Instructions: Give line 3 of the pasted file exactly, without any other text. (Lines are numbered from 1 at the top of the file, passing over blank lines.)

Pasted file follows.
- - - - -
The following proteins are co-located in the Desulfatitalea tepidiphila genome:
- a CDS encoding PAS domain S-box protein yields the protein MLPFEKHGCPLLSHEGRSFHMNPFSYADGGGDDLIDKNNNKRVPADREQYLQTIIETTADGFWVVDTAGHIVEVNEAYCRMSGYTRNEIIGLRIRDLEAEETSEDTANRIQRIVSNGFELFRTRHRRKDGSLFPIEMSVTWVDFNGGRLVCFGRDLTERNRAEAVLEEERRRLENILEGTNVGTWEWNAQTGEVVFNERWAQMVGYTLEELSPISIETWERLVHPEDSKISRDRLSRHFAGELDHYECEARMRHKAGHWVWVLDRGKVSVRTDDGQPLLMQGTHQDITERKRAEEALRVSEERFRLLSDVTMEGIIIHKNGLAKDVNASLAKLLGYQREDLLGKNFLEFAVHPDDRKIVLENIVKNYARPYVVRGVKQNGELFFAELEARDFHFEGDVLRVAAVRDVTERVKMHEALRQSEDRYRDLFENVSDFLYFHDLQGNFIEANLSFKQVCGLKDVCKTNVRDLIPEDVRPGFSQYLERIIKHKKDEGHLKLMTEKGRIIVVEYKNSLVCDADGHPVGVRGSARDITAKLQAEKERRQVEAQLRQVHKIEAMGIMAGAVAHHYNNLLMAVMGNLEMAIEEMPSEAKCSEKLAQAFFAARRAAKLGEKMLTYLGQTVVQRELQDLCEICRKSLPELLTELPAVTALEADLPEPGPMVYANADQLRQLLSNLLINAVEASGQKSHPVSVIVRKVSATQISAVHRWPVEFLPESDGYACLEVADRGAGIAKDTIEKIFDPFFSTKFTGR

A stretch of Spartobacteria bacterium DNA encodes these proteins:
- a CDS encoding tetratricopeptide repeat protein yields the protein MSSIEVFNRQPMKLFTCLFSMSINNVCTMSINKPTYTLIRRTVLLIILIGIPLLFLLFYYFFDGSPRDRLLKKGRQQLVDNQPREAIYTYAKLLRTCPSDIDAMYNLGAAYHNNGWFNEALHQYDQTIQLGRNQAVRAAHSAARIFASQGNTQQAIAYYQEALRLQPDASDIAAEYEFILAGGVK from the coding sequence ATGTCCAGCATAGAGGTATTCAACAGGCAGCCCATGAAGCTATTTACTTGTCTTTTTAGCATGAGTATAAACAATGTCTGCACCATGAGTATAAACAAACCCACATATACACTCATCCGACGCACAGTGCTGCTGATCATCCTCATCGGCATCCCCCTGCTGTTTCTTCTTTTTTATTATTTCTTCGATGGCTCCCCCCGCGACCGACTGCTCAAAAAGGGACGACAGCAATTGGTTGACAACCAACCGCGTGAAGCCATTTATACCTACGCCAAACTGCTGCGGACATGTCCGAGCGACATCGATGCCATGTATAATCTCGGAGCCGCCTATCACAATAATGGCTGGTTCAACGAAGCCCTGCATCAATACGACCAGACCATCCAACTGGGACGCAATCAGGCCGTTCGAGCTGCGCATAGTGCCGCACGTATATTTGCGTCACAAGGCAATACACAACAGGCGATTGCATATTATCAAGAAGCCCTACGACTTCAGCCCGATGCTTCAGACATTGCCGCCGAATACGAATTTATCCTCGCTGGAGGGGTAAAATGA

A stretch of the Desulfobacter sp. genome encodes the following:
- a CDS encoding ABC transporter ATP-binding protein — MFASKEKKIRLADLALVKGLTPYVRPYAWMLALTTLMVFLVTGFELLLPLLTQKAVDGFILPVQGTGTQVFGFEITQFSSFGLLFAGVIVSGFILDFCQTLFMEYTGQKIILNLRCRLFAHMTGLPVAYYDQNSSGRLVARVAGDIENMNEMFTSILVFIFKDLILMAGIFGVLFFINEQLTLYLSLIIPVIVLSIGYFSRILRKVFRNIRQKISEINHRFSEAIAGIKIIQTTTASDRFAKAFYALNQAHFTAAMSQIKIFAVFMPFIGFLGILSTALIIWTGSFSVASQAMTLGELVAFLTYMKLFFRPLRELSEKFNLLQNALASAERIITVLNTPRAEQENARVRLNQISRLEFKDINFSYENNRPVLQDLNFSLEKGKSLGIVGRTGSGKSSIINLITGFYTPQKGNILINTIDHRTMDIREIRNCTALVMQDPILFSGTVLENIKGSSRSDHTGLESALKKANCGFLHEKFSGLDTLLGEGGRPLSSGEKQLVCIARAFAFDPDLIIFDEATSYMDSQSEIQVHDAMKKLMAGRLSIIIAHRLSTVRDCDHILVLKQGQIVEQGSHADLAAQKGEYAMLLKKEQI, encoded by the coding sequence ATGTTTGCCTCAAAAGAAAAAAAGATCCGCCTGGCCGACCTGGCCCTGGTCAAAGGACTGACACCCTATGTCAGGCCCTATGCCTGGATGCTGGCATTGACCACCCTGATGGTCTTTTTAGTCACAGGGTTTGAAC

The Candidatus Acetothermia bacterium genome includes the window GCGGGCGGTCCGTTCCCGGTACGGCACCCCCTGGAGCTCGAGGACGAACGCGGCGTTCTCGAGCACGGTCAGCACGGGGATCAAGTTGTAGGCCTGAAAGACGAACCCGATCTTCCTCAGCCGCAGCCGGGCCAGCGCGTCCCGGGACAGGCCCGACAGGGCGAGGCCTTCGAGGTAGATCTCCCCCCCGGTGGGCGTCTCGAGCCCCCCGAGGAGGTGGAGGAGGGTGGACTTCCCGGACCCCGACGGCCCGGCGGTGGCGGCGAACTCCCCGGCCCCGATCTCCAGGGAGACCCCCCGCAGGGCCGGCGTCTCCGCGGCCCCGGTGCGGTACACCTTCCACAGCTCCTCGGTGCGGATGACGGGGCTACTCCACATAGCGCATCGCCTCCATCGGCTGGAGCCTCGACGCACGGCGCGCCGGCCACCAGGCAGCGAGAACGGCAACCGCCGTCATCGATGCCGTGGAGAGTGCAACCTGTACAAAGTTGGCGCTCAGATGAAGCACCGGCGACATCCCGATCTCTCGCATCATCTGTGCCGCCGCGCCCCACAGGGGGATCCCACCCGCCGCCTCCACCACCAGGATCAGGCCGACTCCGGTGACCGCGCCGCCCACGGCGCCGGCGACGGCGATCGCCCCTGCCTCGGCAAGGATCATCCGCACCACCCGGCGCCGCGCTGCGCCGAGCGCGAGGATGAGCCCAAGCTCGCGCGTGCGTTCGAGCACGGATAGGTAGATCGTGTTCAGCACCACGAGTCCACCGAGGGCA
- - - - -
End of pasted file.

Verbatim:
A stretch of Spartobacteria bacterium DNA encodes these proteins: